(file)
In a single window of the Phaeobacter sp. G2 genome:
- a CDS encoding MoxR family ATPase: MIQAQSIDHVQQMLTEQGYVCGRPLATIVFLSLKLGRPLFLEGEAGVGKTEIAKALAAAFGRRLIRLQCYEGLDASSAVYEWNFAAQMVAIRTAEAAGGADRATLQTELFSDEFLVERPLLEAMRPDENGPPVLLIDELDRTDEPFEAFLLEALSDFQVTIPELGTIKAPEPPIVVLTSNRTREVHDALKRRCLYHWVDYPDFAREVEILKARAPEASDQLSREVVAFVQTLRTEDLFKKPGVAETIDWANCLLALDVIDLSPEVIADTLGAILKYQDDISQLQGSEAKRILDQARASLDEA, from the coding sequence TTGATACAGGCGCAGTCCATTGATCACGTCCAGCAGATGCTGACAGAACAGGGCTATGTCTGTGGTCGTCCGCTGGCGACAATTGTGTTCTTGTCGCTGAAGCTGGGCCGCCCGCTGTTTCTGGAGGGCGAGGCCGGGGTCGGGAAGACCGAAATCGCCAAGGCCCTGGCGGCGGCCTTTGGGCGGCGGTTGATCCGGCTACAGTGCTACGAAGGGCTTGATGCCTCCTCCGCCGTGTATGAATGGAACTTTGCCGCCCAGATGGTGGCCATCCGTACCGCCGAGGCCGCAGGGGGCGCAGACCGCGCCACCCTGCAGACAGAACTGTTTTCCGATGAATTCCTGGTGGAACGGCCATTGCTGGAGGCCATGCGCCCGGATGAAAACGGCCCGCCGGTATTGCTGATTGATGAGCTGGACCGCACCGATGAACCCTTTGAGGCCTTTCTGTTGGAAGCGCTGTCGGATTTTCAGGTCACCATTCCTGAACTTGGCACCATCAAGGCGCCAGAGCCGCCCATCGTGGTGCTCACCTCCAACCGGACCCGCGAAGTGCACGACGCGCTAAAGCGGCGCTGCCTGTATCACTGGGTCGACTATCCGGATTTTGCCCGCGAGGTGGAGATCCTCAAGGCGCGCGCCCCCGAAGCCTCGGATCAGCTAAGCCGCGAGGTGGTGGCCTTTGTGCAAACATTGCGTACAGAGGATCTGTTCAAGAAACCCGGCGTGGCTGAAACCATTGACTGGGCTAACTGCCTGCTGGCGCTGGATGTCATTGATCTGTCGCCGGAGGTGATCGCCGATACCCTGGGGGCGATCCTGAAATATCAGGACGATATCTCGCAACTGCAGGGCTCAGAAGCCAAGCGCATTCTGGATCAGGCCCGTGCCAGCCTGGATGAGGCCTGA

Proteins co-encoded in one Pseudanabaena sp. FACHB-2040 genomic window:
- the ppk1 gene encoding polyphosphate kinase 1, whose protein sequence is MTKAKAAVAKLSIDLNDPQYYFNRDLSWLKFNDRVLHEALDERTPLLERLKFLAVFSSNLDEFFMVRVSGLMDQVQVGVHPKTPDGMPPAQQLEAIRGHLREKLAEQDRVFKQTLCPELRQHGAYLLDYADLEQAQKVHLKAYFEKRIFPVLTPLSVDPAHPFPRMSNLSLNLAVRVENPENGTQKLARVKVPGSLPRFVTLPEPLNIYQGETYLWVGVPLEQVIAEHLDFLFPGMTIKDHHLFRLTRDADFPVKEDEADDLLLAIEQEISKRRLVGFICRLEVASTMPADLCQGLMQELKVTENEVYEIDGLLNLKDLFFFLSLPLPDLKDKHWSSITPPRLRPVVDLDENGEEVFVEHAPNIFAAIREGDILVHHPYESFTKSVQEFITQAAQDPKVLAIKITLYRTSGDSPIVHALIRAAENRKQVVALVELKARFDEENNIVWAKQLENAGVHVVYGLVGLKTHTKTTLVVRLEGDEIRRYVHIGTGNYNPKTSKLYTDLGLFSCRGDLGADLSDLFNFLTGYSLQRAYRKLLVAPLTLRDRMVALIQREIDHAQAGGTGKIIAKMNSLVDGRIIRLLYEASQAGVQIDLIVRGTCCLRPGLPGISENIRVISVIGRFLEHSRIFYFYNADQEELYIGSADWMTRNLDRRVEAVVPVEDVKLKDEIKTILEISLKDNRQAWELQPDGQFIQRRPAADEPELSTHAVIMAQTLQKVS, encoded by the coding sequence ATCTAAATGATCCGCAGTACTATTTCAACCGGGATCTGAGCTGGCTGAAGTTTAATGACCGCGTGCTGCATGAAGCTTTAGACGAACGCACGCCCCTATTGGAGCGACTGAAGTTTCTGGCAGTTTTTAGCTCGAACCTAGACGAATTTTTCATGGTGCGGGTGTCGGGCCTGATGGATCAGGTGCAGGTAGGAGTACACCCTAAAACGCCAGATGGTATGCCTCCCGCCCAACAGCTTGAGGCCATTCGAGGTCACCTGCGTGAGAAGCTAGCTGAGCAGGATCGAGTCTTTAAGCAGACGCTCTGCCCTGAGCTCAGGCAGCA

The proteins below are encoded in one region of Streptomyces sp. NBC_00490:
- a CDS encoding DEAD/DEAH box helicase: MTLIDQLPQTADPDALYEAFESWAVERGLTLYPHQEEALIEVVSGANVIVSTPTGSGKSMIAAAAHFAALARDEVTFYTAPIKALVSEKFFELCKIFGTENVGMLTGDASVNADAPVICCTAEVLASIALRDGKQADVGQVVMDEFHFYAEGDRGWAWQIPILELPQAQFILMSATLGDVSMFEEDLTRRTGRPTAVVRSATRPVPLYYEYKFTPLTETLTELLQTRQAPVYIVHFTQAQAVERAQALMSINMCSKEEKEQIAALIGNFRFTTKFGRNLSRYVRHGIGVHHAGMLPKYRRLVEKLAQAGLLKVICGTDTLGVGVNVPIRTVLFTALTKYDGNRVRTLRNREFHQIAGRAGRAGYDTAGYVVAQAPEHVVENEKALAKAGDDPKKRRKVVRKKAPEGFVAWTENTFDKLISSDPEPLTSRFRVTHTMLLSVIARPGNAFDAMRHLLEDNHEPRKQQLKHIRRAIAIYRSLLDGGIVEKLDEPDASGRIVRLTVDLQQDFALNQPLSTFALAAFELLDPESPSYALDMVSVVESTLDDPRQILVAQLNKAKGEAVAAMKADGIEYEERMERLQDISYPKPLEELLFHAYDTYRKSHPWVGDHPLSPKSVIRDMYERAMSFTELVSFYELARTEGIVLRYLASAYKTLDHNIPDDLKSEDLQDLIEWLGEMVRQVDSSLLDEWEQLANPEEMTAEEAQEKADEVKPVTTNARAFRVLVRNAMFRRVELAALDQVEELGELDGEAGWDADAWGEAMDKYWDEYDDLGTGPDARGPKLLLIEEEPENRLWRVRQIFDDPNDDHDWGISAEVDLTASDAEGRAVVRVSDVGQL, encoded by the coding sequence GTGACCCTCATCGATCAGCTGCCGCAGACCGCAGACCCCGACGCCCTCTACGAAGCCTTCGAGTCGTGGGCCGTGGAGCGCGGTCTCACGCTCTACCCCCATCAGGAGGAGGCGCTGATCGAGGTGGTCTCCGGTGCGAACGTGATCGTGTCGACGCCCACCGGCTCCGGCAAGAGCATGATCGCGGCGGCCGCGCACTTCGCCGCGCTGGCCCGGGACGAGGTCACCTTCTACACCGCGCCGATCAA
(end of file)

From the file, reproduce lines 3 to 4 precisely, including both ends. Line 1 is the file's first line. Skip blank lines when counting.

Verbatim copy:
Proteins co-encoded in one Pseudanabaena sp. FACHB-2040 genomic window:
- the ppk1 gene encoding polyphosphate kinase 1, whose protein sequence is MTKAKAAVAKLSIDLNDPQYYFNRDLSWLKFNDRVLHEALDERTPLLERLKFLAVFSSNLDEFFMVRVSGLMDQVQVGVHPKTPDGMPPAQQLEAIRGHLREKLAEQDRVFKQTLCPELRQHGAYLLDYADLEQAQKVHLKAYFEKRIFPVLTPLSVDPAHPFPRMSNLSLNLAVRVENPENGTQKLARVKVPGSLPRFVTLPEPLNIYQGETYLWVGVPLEQVIAEHLDFLFPGMTIKDHHLFRLTRDADFPVKEDEADDLLLAIEQEISKRRLVGFICRLEVASTMPADLCQGLMQELKVTENEVYEIDGLLNLKDLFFFLSLPLPDLKDKHWSSITPPRLRPVVDLDENGEEVFVEHAPNIFAAIREGDILVHHPYESFTKSVQEFITQAAQDPKVLAIKITLYRTSGDSPIVHALIRAAENRKQVVALVELKARFDEENNIVWAKQLENAGVHVVYGLVGLKTHTKTTLVVRLEGDEIRRYVHIGTGNYNPKTSKLYTDLGLFSCRGDLGADLSDLFNFLTGYSLQRAYRKLLVAPLTLRDRMVALIQREIDHAQAGGTGKIIAKMNSLVDGRIIRLLYEASQAGVQIDLIVRGTCCLRPGLPGISENIRVISVIGRFLEHSRIFYFYNADQEELYIGSADWMTRNLDRRVEAVVPVEDVKLKDEIKTILEISLKDNRQAWELQPDGQFIQRRPAADEPELSTHAVIMAQTLQKVS, encoded by the coding sequence ATCTAAATGATCCGCAGTACTATTTCAACCGGGATCTGAGCTGGCTGAAGTTTAATGACCGCGTGCTGCATGAAGCTTTAGACGAACGCACGCCCCTATTGGAGCGACTGAAGTTTCTGGCAGTTTTTAGCTCGAACCTAGACGAATTTTTCATGGTGCGGGTGTCGGGCCTGATGGATCAGGTGCAGGTAGGAGTACACCCTAAAACGCCAGATGGTATGCCTCCCGCCCAACAGCTTGAGGCCATTCGAGGTCACCTGCGTGAGAAGCTAGCTGAGCAGGATCGAGTCTTTAAGCAGACGCTCTGCCCTGAGCTCAGGCAGCA